Besides the known respiratory consequences, COVID-19 is associated with an unusual list of symptoms, including loss of smell, changes to the skin, and eye problems. As if those weren’t enough, the fear of the virus alone can also wreak havoc on sleep patterns.
Patients around the world are reporting a sharp increase in sleep problems, and physicians have coined the term coronasomnia to describe the phenomenon. Rather than the virus itself causing direct sleep loss, it is the extreme anxiety that many feel about the virus that is creating this new shuteye problem.
What is Coronasomnia?
Sleep loss was already a major public health problem even before the coronavirus pandemic. In fact, as many as 15% of people worldwide suffered from chronic insomnia, defined as a struggle to either fall asleep or stay asleep for at least three weeknights for a prolonged period of more than three months.
Enter the pandemic, and the unprecedented global impact it has created. As people are confined for extended timeframes, they tend to lose track of days and time in general. The added stress of job loss and worry over contracting the illness has increased sleep reactivity, the degree to which stress disrupts sleep. Research shows that stress is the trigger, but traits like genetics, female gender, and environmental stress also exert influence.
A team of researchers is studying the coronavirus-era sleep crisis. The group, led by Charles M. Morin, director of Quebec’s Sleep Research Center at Université Laval, is conducting a 15-country project to measure the effect of the pandemic on sleep.
This begs the question: Are there any remedies for coronasomnia?
Many physicians turn to pharmacologic interventions to help patients sleep. However, there is a tradeoff between effectiveness and safety. Patients don’t want to become addicted to sleeping pills, either. Is there a more natural remedy?
Researchers are taking a new look at an ancient sleep treatment, Cannabis sativa, a plant long used to induce slumber. Much of the evidence to date is anecdotal, but a recent University of Mexico study showed a decline in sleep aid purchases after recreational marijuana was legalized. Observations like this show there may be something behind marijuana’s reported sleep benefits, but controlled scientific studies are still few and far between.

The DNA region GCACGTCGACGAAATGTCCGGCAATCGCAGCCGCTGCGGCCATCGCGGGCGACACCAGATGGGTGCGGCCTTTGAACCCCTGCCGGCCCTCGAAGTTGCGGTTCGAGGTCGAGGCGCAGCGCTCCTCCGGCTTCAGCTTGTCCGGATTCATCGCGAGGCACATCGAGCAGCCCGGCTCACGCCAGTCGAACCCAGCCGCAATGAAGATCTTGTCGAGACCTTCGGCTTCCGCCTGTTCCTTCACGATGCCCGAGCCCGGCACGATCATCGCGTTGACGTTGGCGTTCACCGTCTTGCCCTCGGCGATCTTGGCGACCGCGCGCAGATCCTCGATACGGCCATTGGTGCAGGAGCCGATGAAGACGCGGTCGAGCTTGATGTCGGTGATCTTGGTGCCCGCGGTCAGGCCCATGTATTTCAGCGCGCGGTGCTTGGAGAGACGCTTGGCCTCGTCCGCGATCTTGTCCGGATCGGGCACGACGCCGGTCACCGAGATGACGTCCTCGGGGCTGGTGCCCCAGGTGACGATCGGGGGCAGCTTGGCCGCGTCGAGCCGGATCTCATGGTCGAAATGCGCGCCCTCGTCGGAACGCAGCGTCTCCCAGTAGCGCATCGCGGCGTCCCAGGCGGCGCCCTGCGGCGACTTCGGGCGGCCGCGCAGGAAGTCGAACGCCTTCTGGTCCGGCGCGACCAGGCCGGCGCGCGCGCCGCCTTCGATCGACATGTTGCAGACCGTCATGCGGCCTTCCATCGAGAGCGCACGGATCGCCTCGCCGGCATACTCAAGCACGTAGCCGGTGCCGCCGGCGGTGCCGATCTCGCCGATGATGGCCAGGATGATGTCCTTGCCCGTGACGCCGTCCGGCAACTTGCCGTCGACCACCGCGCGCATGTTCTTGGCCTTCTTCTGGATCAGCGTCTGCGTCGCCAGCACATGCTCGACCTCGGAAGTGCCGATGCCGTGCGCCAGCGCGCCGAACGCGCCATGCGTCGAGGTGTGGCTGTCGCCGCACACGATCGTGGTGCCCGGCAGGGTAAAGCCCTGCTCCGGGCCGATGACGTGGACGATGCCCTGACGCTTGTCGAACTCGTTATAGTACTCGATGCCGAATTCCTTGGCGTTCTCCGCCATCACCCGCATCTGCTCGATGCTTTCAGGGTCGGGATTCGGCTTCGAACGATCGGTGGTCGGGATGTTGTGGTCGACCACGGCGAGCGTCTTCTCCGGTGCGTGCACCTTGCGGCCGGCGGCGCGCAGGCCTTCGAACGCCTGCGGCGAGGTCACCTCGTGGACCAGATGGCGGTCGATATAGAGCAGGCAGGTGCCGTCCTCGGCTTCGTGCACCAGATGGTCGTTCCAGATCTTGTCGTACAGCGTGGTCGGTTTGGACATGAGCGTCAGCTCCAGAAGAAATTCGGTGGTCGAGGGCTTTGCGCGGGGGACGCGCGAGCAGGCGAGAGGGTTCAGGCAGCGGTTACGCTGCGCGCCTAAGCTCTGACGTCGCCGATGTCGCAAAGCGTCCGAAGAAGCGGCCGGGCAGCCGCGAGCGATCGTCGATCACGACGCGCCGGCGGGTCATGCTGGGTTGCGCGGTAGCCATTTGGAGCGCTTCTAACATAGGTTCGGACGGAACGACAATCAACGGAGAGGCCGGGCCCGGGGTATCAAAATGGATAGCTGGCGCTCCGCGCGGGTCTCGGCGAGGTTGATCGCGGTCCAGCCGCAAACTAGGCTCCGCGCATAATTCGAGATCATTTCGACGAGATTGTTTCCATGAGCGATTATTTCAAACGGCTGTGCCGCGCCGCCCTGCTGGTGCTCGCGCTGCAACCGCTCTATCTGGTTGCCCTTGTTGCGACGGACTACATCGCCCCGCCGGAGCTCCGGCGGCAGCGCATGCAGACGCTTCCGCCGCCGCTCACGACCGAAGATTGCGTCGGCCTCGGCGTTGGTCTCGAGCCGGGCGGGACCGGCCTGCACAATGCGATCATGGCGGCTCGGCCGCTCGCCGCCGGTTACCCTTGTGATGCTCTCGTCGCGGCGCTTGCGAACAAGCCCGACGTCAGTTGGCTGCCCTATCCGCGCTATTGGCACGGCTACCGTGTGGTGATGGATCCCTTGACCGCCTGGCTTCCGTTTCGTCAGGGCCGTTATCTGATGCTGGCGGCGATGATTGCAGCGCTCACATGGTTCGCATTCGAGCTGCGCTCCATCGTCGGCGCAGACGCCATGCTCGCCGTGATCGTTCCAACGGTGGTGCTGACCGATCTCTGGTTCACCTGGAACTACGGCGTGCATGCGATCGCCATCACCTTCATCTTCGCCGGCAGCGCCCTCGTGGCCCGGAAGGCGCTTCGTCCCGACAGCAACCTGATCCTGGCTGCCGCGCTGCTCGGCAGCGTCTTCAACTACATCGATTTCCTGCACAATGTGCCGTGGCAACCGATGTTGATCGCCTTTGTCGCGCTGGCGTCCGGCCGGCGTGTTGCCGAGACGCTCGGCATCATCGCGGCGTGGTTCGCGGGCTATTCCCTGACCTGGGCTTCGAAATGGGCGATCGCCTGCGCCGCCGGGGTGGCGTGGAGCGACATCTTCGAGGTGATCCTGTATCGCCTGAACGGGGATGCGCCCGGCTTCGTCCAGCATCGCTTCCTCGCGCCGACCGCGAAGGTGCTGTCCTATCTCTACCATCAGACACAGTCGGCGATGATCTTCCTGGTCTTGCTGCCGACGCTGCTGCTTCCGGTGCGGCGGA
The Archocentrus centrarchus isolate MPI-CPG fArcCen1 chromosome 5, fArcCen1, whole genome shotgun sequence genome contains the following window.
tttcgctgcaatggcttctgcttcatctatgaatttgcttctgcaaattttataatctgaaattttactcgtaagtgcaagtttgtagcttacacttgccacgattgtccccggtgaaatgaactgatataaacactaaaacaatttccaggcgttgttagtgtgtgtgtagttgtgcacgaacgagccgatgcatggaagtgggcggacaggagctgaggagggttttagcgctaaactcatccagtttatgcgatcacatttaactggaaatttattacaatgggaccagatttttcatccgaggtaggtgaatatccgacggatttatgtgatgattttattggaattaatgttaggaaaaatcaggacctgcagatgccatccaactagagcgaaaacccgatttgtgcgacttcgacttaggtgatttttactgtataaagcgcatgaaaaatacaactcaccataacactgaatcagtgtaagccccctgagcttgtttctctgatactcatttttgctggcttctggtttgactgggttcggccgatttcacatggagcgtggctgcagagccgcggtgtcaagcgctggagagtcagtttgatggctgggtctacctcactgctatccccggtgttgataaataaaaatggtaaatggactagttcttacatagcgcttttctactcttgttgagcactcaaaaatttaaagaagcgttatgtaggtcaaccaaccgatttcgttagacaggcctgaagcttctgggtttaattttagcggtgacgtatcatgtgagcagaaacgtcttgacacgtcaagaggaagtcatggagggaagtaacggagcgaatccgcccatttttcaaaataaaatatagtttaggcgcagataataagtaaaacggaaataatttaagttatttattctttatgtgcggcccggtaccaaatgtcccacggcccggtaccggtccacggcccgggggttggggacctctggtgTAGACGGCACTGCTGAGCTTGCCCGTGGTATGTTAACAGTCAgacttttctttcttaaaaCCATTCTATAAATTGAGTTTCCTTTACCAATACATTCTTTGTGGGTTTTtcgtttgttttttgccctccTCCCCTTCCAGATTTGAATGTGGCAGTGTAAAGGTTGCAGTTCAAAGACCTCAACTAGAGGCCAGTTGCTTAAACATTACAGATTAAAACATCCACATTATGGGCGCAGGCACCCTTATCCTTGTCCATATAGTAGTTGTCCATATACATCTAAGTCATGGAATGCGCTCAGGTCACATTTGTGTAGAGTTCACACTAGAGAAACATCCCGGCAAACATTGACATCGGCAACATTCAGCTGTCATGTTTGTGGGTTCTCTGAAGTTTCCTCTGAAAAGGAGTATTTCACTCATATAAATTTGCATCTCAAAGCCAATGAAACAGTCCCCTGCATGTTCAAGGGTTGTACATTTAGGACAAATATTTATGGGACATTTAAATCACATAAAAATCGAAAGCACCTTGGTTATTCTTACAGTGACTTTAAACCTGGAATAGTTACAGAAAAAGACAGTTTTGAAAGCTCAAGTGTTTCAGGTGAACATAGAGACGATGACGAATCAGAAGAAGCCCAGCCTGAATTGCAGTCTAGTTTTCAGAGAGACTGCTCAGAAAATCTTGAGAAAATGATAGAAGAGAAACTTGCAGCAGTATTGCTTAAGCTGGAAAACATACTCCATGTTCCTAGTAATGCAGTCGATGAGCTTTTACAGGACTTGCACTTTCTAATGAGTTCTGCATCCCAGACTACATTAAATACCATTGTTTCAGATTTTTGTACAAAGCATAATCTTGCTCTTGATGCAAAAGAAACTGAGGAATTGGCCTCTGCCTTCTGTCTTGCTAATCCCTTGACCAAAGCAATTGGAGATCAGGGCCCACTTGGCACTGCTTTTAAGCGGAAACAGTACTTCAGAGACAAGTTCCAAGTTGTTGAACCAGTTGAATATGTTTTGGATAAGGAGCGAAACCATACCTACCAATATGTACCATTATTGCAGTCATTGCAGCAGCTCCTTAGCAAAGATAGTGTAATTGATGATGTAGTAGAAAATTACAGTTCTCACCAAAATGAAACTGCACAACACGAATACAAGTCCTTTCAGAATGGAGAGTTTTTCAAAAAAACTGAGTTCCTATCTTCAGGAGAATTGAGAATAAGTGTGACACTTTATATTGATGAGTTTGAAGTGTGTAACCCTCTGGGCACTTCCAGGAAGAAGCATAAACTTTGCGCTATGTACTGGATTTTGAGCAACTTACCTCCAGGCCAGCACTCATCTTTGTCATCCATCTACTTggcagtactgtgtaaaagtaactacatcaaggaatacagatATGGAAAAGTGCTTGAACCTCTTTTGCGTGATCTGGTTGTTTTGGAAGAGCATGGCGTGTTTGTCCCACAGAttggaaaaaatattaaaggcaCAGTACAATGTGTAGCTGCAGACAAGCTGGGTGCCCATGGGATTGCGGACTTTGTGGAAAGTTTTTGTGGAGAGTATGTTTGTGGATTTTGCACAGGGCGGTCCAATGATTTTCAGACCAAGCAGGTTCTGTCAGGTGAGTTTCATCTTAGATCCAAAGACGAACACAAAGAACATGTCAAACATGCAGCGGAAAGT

Modern scientists are looking at the effects of both delta-9-tetrahydrocannabinol (THC) and cannabidiol (CBD) on sleep. These represent the two most often studied cannabinoids overall, and sleep research is no different. Both cannabinoids have been studied separately for their abilities. High-THC strains often induce sleep and reduce the time it takes a person to fall asleep; however, many people don’t want the accompanying intoxicating effect. CBD is non-intoxicating, but does it offer sleep benefits? Research is complex because there are compounding factors.
For example, high-CBD strains are also high in myrcene, a sedating terpene compound. Is the effect from CBD, myrcene, or a combination of the two? Scientists have also studied combinations of THC and CBD, such as Sativex clinical trials that show patients’ marked improvement in sleep. This research shows that CBD and THC may harmonize and work together, a phenomenon known as the entourage effect.
The effects of dosing are yet another largely untapped area of research. Intake of the same dosage of both THC and CBD have drastically different effects, as demonstrated by a study published in the Journal of Clinical Psychopharmacology. Patients became sedated when taking 15 milligrams of THC, but taking 15 milligrams of CBD made patients more awake.
Another theory: Neither THC nor CBD may be directly inducing the sleep state. As a sedative, THC stills a patient, allowing the person to relax. CBD does the same by reducing anxiety and allowing the patient to relax. Perhaps in both situations, the person is simply calmer, so it is much easier for the natural sleep state to take hold. Furthermore, these cannabinoids may be reducing other symptoms, thus making it easier for the patient to sleep. For example, a Canadian Medical Association Journal study showed that regular use of THC reduced the pain of neuropathy, so patients slept better.